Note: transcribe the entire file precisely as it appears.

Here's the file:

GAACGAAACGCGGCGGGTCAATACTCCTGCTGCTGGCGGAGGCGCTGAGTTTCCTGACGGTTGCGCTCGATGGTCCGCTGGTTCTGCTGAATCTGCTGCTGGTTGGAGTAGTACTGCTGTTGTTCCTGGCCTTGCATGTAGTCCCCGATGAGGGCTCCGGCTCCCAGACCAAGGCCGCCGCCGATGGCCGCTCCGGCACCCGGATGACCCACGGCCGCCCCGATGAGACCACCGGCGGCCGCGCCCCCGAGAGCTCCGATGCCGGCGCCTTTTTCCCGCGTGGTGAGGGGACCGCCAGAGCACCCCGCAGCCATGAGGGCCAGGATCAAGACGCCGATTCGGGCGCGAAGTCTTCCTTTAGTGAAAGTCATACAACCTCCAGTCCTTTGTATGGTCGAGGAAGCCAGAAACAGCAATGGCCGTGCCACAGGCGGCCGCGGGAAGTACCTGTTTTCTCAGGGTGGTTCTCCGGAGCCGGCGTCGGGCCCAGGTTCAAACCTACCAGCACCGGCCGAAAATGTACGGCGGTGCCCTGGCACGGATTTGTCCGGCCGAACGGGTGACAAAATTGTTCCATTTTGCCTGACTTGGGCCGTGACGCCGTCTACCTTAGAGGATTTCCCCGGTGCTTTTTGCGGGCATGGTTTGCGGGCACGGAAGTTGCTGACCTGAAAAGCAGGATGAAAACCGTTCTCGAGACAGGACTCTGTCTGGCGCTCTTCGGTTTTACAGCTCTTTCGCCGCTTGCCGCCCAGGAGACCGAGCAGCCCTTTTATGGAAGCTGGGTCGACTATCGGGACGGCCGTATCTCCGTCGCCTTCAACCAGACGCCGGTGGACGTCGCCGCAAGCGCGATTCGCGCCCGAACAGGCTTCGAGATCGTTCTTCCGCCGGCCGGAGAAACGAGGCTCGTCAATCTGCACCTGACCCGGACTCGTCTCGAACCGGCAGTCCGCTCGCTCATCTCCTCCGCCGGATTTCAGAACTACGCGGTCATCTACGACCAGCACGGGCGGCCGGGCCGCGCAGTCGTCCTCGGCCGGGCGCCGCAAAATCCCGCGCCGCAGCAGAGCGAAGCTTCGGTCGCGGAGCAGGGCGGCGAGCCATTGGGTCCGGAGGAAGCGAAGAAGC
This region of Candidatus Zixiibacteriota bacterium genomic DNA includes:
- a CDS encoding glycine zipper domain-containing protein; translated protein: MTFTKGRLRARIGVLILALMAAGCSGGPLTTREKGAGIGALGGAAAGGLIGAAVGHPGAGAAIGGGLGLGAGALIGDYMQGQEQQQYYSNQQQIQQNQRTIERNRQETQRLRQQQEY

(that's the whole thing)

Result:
GAACGAAACGCGGCGGGTCAATACTCCTGCTGCTGGCGGAGGCGCTGAGTTTCCTGACGGTTGCGCTCGATGGTCCGCTGGTTCTGCTGAATCTGCTGCTGGTTGGAGTAGTACTGCTGTTGTTCCTGGCCTTGCATGTAGTCCCCGATGAGGGCTCCGGCTCCCAGACCAAGGCCGCCGCCGATGGCCGCTCCGGCACCCGGATGACCCACGGCCGCCCCGATGAGACCACCGGCGGCCGCGCCCCCGAGAGCTCCGATGCCGGCGCCTTTTTCCCGCGTGGTGAGGGGACCGCCAGAGCACCCCGCAGCCATGAGGGCCAGGATCAAGACGCCGATTCGGGCGCGAAGTCTTCCTTTAGTGAAAGTCATACAACCTCCAGTCCTTTGTATGGTCGAGGAAGCCAGAAACAGCAATGGCCGTGCCACAGGCGGCCGCGGGAAGTACCTGTTTTCTCAGGGTGGTTCTCCGGAGCCGGCGTCGGGCCCAGGTTCAAACCTACCAGCACCGGCCGAAAATGTACGGCGGTGCCCTGGCACGGATTTGTCCGGCCGAACGGGTGACAAAATTGTTCCATTTTGCCTGACTTGGGCCGTGACGCCGTCTACCTTAGAGGATTTCCCCGGTGCTTTTTGCGGGCATGGTTTGCGGGCACGGAAGTTGCTGACCTGAAAAGCAGGATGAAAACCGTTCTCGAGACAGGACTCTGTCTGGCGCTCTTCGGTTTTACAGCTCTTTCGCCGCTTGCCGCCCAGGAGACCGAGCAGCCCTTTTATGGAAGCTGGGTCGACTATCGGGACGGCCGTATCTCCGTCGCCTTCAACCAGACGCCGGTGGACGTCGCCGCAAGCGCGATTCGCGCCCGAACAGGCTTCGAGATCGTTCTTCCGCCGGCCGGAGAAACGAGGCTCGTCAATCTGCACCTGACCCGGACTCGTCTCGAACCGGCAGTCCGCTCGCTCATCTCCTCCGCCGGATTTCAGAACTACGCGGTCATCTACGACCAGCACGGGCGGCCGGGCCGCGCAGTCGTCCTCGGCCGGGCGCCGCAAAATCCCGCGCCGCAGCAGAGCGAAGCTTCGGTCGCGGAGCAGGGCGGCGAGCCATTGGGTCCGGAGGAAGCGAAGAAGC
This region of Candidatus Zixiibacteriota bacterium genomic DNA includes:
- a CDS encoding glycine zipper domain-containing protein; translated protein: MTFTKGRLRARIGVLILALMAAGCSGGPLTTREKGAGIGALGGAAAGGLIGAAVGHPGAGAAIGGGLGLGAGALIGDYMQGQEQQQYYSNQQQIQQNQRTIERNRQETQRLRQQQEY